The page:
Mars-Time Apps
January 23, 2004 12:05 PM   Subscribe

You may be familiar with the story, reported here, about the southern California watch maker who supplied wrist watches for Mars scientists to get to work on time. You may not have seen these time applications that make the time story equally as compelling for the rest of us. What is interesting from a graphics standpoint is the different qualities expressed with these versions, as a table of exact times for specific locations (this site has a lot of great detail about the mission), or as an approximate time with shadows projected on the Mars map (for Mac OS X). Any other Mars time graphics that you know about?
posted by xtian (5 comments total)
A better link for the desktop application also has the Windows version with a screen shot. I enjoy commenting on other peoples links here at metafilter -ehehe-, I hope u enjoy my first post.
posted by xtian at 12:44 PM on January 23, 2004

Here's the unbroken second link.

And Here's the first.
posted by psychotic_venom at 12:52 PM on January 23, 2004

You can buy a Mars Alarm Clock from Acroname that will allow you to keep up with the Mission Time on Mars...
posted by qDot at 1:06 PM on January 23, 2004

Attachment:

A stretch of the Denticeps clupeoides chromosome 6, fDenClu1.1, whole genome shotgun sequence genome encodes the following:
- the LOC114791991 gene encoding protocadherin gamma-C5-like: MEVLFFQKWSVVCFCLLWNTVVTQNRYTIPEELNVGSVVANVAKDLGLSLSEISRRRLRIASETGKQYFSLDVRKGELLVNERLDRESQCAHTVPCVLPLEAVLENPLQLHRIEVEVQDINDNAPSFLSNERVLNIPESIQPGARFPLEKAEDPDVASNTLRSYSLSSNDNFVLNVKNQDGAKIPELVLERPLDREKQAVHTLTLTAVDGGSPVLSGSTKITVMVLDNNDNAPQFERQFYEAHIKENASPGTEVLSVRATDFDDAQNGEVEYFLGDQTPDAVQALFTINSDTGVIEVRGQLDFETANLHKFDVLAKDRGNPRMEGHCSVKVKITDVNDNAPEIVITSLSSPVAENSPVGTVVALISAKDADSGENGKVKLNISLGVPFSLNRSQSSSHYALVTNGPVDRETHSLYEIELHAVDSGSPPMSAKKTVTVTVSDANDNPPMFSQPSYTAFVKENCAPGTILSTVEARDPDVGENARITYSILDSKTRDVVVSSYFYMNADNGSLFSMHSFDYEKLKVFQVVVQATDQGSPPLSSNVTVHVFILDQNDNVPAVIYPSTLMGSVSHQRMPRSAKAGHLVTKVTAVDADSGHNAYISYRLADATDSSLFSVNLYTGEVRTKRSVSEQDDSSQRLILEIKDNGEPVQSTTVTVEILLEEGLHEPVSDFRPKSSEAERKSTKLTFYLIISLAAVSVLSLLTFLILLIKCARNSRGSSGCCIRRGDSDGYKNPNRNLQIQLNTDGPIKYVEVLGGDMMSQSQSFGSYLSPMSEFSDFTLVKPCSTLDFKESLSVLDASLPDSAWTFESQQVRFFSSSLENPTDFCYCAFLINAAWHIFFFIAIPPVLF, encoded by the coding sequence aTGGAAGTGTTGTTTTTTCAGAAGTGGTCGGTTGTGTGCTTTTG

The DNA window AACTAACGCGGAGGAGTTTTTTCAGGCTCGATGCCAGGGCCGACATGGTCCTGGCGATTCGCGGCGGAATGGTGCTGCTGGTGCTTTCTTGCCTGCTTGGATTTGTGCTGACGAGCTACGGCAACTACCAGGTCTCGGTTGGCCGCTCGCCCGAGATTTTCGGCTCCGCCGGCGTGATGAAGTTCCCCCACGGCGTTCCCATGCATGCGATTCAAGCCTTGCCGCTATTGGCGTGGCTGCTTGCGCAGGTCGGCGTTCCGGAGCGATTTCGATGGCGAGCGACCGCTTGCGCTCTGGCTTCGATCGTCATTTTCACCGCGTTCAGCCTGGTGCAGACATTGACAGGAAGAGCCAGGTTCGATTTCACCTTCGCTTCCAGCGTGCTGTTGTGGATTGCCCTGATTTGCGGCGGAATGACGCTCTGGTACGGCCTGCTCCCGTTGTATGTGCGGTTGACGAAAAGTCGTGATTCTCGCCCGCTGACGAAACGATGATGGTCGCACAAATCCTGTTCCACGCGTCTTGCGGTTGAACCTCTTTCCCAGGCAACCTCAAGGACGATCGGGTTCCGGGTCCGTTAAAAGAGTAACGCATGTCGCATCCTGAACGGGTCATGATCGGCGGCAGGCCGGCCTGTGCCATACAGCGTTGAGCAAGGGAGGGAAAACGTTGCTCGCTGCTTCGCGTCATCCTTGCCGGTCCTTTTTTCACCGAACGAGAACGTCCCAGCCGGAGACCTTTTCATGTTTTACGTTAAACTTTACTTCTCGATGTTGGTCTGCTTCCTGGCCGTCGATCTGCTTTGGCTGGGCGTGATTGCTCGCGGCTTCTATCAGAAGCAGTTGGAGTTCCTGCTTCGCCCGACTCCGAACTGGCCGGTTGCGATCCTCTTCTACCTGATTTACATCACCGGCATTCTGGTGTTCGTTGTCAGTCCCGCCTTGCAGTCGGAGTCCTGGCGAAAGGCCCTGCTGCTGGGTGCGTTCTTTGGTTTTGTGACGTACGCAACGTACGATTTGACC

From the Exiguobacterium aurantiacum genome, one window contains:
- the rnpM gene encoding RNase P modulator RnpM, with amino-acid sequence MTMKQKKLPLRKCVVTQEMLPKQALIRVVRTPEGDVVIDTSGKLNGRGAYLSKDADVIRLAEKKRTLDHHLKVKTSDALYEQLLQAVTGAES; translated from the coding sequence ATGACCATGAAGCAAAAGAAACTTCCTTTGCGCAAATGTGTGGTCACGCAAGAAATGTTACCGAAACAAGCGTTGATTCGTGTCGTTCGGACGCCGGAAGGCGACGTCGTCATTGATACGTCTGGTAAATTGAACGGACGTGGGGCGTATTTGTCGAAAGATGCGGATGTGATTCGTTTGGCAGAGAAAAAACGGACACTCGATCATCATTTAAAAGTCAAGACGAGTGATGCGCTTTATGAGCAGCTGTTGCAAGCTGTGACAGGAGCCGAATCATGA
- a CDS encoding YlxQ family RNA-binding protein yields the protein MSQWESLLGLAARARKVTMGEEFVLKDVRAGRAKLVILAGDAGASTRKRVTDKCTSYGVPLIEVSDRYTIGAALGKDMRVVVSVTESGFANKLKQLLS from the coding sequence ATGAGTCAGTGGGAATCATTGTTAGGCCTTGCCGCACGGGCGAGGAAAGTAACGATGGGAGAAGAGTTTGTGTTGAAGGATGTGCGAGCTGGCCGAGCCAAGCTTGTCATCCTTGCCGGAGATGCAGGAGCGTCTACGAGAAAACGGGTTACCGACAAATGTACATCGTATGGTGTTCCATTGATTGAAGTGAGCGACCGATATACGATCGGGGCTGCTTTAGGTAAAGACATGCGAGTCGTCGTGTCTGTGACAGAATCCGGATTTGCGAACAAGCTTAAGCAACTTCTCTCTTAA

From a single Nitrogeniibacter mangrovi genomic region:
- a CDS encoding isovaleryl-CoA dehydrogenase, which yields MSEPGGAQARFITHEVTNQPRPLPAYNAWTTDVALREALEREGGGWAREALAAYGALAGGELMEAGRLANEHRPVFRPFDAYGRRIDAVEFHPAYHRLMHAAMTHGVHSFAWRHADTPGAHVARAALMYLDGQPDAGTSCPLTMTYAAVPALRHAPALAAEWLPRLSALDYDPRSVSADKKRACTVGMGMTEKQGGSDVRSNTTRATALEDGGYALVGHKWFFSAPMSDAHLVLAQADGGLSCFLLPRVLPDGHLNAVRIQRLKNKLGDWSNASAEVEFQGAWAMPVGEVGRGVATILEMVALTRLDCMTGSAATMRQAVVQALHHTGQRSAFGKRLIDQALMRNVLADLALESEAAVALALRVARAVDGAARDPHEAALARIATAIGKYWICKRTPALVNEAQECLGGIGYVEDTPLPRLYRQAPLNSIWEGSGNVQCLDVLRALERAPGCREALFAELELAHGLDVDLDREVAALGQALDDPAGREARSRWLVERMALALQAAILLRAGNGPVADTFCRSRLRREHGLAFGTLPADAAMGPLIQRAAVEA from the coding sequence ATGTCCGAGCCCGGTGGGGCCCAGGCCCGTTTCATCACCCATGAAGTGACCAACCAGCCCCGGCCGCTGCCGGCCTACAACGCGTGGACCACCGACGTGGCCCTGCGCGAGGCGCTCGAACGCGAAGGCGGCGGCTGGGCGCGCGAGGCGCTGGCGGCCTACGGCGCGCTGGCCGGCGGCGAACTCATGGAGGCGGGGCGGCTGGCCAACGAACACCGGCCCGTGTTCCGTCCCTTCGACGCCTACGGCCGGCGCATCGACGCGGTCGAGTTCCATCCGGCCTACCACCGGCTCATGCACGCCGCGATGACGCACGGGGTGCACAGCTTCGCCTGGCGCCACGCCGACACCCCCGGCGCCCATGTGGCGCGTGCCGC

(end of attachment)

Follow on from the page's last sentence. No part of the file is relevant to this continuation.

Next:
hey psychoic, thanks for the correx.
I did notice a problem when I first hand coded the links into the message. This returned an error, but I corrected the text--or so it seemed. My bad. I should have restarted my browser to clear the cache.
posted by xtian at 2:16 PM on January 23, 2004

Enough about the links- the Mars 24 app is worth looking at. You can model the planetary orbits, such as the August 03 point where Mars was the closest to Earth in 57k. And there is a clock display that indicates a measurement of the current distance between E+M.

"Below the user's local time and date is the light distance between Earth and Mars, i.e., the amount of time a photon would take to traverse the distance between the two planets. Depending on the current relative orbital positions of the two planets, this value ranges between 3 and 22 minutes."
posted by xtian at 6:46 PM on January 24, 2004

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